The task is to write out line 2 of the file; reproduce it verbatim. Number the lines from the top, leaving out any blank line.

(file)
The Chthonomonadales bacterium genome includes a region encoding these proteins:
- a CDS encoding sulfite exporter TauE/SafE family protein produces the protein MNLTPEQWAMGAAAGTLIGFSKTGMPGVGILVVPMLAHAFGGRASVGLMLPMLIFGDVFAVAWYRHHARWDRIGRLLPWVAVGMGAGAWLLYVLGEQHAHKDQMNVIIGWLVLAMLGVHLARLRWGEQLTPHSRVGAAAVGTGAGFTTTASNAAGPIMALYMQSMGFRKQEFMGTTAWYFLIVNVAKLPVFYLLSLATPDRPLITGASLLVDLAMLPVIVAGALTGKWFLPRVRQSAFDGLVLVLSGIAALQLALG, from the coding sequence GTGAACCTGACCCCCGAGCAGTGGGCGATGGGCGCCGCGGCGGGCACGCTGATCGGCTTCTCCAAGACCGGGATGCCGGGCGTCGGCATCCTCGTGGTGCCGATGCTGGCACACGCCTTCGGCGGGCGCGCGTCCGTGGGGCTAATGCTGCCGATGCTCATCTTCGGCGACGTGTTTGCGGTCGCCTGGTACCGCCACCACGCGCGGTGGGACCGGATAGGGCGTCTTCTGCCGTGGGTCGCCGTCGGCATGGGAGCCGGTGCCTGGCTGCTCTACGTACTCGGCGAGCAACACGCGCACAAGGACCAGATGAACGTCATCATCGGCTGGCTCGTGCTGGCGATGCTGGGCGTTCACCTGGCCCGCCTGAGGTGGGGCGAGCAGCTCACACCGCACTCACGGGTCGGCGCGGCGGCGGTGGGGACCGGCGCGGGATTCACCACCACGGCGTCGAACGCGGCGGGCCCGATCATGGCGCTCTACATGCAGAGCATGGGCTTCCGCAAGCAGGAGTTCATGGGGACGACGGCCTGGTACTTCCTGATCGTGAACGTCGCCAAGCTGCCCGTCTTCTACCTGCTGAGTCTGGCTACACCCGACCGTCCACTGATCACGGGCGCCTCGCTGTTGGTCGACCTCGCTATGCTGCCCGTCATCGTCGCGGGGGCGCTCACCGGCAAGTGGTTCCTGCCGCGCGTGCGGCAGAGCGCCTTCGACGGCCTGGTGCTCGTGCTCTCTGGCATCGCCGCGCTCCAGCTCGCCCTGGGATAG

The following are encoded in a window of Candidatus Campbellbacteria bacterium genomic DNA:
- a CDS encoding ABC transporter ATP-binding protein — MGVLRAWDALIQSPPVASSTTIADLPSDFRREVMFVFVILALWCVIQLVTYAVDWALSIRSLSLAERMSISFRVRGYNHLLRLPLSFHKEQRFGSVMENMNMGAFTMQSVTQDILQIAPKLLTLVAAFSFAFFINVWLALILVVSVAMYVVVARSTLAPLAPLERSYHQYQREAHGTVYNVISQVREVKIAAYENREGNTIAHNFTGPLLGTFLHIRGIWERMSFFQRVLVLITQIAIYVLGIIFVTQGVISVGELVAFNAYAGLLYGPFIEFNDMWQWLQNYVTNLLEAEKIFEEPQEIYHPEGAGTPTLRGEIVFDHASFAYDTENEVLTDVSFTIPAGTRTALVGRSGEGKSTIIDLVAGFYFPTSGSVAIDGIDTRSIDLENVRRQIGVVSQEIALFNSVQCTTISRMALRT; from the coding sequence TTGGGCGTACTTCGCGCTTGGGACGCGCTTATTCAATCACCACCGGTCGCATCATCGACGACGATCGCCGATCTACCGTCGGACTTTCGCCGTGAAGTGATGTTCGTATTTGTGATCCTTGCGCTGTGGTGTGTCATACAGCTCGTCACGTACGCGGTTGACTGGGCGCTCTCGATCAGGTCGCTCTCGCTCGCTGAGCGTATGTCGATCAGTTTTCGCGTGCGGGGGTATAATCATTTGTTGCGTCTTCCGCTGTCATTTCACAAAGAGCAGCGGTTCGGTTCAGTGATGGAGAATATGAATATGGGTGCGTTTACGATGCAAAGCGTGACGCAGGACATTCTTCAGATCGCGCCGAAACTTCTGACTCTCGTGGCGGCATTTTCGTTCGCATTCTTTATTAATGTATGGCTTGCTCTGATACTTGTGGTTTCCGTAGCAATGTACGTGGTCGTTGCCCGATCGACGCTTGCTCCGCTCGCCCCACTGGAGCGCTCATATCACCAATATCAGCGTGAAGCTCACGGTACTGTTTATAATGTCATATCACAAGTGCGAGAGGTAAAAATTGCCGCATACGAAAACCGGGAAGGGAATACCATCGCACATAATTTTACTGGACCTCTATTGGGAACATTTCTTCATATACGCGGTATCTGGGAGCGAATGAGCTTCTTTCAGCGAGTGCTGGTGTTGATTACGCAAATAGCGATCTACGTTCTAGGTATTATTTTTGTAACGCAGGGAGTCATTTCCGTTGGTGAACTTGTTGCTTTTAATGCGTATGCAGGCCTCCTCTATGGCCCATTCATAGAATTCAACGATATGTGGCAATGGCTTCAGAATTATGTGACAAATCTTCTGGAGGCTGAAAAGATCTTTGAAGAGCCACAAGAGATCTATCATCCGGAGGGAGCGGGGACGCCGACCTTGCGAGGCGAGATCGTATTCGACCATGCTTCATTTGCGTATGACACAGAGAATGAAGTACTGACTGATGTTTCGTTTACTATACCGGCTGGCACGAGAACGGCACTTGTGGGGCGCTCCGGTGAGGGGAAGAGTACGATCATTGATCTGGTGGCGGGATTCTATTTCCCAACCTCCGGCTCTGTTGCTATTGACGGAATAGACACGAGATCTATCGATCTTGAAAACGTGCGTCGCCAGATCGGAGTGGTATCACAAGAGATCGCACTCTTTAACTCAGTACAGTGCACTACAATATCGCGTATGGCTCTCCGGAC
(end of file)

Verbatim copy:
- a CDS encoding sulfite exporter TauE/SafE family protein produces the protein MNLTPEQWAMGAAAGTLIGFSKTGMPGVGILVVPMLAHAFGGRASVGLMLPMLIFGDVFAVAWYRHHARWDRIGRLLPWVAVGMGAGAWLLYVLGEQHAHKDQMNVIIGWLVLAMLGVHLARLRWGEQLTPHSRVGAAAVGTGAGFTTTASNAAGPIMALYMQSMGFRKQEFMGTTAWYFLIVNVAKLPVFYLLSLATPDRPLITGASLLVDLAMLPVIVAGALTGKWFLPRVRQSAFDGLVLVLSGIAALQLALG, from the coding sequence GTGAACCTGACCCCCGAGCAGTGGGCGATGGGCGCCGCGGCGGGCACGCTGATCGGCTTCTCCAAGACCGGGATGCCGGGCGTCGGCATCCTCGTGGTGCCGATGCTGGCACACGCCTTCGGCGGGCGCGCGTCCGTGGGGCTAATGCTGCCGATGCTCATCTTCGGCGACGTGTTTGCGGTCGCCTGGTACCGCCACCACGCGCGGTGGGACCGGATAGGGCGTCTTCTGCCGTGGGTCGCCGTCGGCATGGGAGCCGGTGCCTGGCTGCTCTACGTACTCGGCGAGCAACACGCGCACAAGGACCAGATGAACGTCATCATCGGCTGGCTCGTGCTGGCGATGCTGGGCGTTCACCTGGCCCGCCTGAGGTGGGGCGAGCAGCTCACACCGCACTCACGGGTCGGCGCGGCGGCGGTGGGGACCGGCGCGGGATTCACCACCACGGCGTCGAACGCGGCGGGCCCGATCATGGCGCTCTACATGCAGAGCATGGGCTTCCGCAAGCAGGAGTTCATGGGGACGACGGCCTGGTACTTCCTGATCGTGAACGTCGCCAAGCTGCCCGTCTTCTACCTGCTGAGTCTGGCTACACCCGACCGTCCACTGATCACGGGCGCCTCGCTGTTGGTCGACCTCGCTATGCTGCCCGTCATCGTCGCGGGGGCGCTCACCGGCAAGTGGTTCCTGCCGCGCGTGCGGCAGAGCGCCTTCGACGGCCTGGTGCTCGTGCTCTCTGGCATCGCCGCGCTCCAGCTCGCCCTGGGATAG